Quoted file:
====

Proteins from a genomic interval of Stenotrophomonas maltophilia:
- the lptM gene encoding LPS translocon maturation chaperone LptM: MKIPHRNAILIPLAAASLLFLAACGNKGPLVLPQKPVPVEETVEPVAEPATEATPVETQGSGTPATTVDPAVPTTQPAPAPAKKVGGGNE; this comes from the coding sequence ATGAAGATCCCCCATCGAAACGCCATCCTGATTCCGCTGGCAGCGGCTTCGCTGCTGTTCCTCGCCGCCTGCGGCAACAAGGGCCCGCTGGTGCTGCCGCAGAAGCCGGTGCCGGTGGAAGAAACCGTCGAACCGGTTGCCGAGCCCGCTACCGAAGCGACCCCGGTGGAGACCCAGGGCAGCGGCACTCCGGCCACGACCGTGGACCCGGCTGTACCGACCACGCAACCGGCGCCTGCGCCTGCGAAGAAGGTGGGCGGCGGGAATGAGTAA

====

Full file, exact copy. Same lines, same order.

Proteins from a genomic interval of Stenotrophomonas maltophilia:
- the lptM gene encoding LPS translocon maturation chaperone LptM: MKIPHRNAILIPLAAASLLFLAACGNKGPLVLPQKPVPVEETVEPVAEPATEATPVETQGSGTPATTVDPAVPTTQPAPAPAKKVGGGNE; this comes from the coding sequence ATGAAGATCCCCCATCGAAACGCCATCCTGATTCCGCTGGCAGCGGCTTCGCTGCTGTTCCTCGCCGCCTGCGGCAACAAGGGCCCGCTGGTGCTGCCGCAGAAGCCGGTGCCGGTGGAAGAAACCGTCGAACCGGTTGCCGAGCCCGCTACCGAAGCGACCCCGGTGGAGACCCAGGGCAGCGGCACTCCGGCCACGACCGTGGACCCGGCTGTACCGACCACGCAACCGGCGCCTGCGCCTGCGAAGAAGGTGGGCGGCGGGAATGAGTAA